Fair Housing Primer: What is a "Protected Class"?
Historically and statistically, there have been identifiable groups within our society that have received unfavorable treatment with regard to housing. They have been rejected or prevented from renting or buying real property, given different terms, paid higher rents or security deposits, or experienced a lower level of service during tenancy than other groups of people.
Do "Protected Classes" Get Special Rights?
The intention of federal and state fair housing laws is to require that ALL persons be given the same treatment, the same services, and offered an equal opportunity to live in a home of their choice--in other words, the same rights as everyone else. The only exceptions to this are handicapped or disabled persons who have been given several special rights in order to establish equal opportunity.
Are "Protected Classes" the Same Throughout the U.S.?
The protected classes have been identified at the federal, state, and in some cases, local levels of government. There are some variations which allow for differences in the make-up of individual communities. At the federal level there are seven classes:
• national origin
• familial status
California has added marital status, sexual orientation, age, ancestry, and source of income, while other states have added military status, Section 8 and other groups. Some cities have added their own classes, such as the inclusion of "size" in San Francisco and Santa Cruz.
Which Group Experiences the Most Incidents of Discrimination?
The majority of discrimination cases filed in California and wth H.U.D. focus on disability. Race/color is second and familial status third.
Hare are several things to know about several of the federal "protected classes."
- Color: Not to be confused with race, there can be many shades of skin color within each race. Persons with darker skin tend to experience more frequent incidents of discrimination in housing, as well as in other day-to-day situations).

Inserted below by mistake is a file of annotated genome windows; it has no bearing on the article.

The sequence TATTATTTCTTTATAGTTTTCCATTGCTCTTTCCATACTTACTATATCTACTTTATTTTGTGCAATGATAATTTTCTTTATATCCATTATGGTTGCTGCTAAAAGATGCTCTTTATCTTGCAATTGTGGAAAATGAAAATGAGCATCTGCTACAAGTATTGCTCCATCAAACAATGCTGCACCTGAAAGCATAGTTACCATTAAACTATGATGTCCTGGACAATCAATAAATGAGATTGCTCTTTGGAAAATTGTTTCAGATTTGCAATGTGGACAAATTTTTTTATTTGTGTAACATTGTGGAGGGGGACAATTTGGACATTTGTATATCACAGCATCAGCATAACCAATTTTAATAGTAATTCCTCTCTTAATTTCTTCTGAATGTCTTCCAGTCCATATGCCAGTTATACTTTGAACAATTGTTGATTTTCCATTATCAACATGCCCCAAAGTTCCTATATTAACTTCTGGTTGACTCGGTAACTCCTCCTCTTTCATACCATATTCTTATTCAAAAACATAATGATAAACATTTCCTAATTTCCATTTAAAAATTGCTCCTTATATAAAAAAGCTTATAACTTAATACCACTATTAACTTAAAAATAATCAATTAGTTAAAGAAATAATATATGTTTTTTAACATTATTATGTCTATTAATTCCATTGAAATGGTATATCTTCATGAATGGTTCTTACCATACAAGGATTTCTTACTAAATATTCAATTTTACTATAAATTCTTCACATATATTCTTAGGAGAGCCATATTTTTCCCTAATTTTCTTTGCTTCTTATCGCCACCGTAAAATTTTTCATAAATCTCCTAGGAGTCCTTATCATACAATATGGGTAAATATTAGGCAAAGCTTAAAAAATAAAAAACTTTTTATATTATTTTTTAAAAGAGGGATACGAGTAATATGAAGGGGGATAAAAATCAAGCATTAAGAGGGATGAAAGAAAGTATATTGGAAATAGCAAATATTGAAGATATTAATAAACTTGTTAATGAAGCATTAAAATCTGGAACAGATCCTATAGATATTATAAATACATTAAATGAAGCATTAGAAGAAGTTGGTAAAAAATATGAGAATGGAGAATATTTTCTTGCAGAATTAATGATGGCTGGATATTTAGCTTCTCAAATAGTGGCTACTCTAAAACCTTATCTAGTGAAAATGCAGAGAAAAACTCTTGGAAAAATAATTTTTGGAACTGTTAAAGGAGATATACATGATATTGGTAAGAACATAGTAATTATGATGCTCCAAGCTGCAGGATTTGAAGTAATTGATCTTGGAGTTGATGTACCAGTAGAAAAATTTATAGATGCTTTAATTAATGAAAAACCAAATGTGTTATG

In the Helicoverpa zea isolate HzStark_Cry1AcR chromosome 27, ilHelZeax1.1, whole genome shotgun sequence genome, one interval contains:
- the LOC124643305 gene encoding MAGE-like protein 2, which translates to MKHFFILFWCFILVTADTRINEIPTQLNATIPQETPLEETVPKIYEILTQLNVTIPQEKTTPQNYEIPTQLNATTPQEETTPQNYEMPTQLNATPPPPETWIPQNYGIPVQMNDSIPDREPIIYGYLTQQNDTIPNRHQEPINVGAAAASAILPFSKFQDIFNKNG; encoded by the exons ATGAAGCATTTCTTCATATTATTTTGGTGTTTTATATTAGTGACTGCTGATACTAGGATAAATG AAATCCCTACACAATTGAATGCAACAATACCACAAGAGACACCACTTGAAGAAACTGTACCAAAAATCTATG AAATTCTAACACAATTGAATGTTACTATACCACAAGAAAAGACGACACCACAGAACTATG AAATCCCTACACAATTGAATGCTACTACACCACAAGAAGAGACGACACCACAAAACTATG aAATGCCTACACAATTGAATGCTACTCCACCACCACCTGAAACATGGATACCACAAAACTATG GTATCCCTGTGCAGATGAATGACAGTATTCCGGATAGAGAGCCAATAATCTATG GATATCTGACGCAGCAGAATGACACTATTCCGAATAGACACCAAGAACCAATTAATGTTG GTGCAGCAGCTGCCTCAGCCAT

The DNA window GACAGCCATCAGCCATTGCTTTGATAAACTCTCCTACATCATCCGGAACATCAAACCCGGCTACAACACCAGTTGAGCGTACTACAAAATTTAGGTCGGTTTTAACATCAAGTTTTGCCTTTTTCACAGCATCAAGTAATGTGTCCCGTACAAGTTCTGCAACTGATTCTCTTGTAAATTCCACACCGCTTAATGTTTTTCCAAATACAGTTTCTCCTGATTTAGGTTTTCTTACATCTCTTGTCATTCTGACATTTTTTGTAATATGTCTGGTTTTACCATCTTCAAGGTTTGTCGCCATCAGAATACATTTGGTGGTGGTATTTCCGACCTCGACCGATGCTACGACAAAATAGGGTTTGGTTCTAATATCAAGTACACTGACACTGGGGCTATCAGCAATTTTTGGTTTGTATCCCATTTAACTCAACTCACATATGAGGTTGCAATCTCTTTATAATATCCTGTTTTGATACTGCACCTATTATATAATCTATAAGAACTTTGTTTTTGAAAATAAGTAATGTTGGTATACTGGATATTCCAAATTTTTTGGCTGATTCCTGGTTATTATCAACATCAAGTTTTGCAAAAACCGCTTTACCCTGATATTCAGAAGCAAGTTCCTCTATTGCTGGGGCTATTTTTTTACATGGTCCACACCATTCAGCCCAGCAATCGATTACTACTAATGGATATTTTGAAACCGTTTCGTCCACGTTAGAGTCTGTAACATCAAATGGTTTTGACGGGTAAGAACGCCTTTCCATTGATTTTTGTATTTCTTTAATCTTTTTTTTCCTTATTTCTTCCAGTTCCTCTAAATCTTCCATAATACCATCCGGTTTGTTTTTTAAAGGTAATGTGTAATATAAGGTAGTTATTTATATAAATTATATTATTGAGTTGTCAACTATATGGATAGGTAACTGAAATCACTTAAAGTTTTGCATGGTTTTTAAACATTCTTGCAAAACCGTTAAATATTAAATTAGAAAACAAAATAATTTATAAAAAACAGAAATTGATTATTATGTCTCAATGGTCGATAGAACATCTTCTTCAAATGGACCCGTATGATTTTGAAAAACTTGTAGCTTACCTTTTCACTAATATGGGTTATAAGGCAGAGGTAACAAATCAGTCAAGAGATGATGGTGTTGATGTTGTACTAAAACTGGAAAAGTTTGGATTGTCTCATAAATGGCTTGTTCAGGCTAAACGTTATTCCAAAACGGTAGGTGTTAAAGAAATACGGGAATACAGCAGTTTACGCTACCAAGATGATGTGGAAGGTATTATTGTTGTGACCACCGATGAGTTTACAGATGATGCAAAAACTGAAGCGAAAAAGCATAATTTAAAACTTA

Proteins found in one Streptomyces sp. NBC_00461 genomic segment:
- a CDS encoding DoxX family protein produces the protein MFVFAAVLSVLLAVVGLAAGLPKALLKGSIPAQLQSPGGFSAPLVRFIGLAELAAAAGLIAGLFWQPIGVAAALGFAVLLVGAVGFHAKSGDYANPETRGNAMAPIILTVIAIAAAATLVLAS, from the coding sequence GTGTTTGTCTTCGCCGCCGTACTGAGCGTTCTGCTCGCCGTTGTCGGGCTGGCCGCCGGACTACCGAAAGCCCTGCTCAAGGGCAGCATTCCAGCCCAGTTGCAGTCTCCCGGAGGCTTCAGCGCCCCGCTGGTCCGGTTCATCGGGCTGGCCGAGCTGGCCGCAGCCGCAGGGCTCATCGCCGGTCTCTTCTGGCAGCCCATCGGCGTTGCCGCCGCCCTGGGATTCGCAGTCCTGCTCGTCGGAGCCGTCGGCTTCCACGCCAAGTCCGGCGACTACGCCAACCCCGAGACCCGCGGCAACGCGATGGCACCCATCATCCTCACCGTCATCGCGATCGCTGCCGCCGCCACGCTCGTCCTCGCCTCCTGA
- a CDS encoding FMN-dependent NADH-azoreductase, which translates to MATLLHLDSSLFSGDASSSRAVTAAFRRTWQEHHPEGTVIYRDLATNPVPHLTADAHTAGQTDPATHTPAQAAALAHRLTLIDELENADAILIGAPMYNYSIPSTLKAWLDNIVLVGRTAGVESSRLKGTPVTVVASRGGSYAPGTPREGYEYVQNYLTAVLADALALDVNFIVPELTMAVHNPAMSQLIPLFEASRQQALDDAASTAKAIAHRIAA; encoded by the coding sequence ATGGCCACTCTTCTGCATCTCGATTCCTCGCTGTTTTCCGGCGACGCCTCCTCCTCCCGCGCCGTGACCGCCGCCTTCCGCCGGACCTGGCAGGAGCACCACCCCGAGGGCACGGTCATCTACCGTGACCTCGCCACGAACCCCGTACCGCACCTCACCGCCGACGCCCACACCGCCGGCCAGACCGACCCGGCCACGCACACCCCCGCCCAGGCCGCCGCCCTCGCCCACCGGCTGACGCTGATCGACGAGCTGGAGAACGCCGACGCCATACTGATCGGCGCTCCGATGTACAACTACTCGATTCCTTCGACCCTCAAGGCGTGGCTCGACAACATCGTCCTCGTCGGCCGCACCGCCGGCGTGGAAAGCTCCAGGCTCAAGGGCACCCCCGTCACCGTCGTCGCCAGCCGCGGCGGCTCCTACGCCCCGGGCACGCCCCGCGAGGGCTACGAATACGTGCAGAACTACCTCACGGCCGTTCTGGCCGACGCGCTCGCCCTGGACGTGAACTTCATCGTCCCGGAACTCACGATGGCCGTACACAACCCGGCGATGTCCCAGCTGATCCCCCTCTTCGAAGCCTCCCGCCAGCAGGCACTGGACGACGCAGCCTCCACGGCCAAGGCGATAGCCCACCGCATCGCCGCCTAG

- Sex: Sexual harassment is covered in this protected class, and is a rapidly growing area of litigation.
- Familial status: Pregnancy is included in this category. The only housing which can generally exclude children is bona fide senior housing.
- Handicap or Disability: This group covers both mental and physical disability. The two special rights extended to the disabled include: 1) the right to make reasonable modifications to a dwelling to enable them to live there comfortably, and 2) the responsibility of management to make reasonable accommodations in order to allow the disabled person to fully enjoy their tenancy. An accommodation, in most cases, involves modifying a policy or rule, such as allowing assistive animals when no pets are allowed, or assigning special parking spaces.
In California, which is often on the cutting edge of legal issues, two additional concepts were added in January, 2000, that pertain to protected classes: perception and association.
- Perception: If someone discriminates against a person, thinking that he or she is from a protected class, but the person isn't from that protected class, it is considered an act of discrimination.
- Association: Discriminating against someone because his or her friends or guests are from protected classes is also a violation.
Technically, we all belong to some of these protected classes by virtue of being male or female, married or single, our race or other characteristic. If management treats EVERYONE who comes in the door or calls on the phone with equal courtesy and provides the same opportunities to EVERYONE, the need for "protected classes" will be a thing of the past.
(D. J. Ryan is the Director of Client Education and a fair housing specialist in the Fair Housing Department for the law firm of Kimball, Tirey and St. John, with offices in San Diego, Los Angeles, Newport Beach, Ontario, Sacramento, Bay Area and Las Vegas. She served as executive director of the San Diego County Apartment Association from 1977 to 1991, and has been a fair housing trainer and consultant for the past fifteen years. She can be reached at 800-338-6039. )
The above discussion is general in nature and should not be construed as individualized legal advice. Readers are cautioned to seek individualized legal assistance based on a detailed analysis of their particular facts and circumstances. If you have any questions regarding the above material or any other matter involving landlord-tenant issues, you may contact the Law Offices of Kimball, Tirey and St. John, 800-338-6039.
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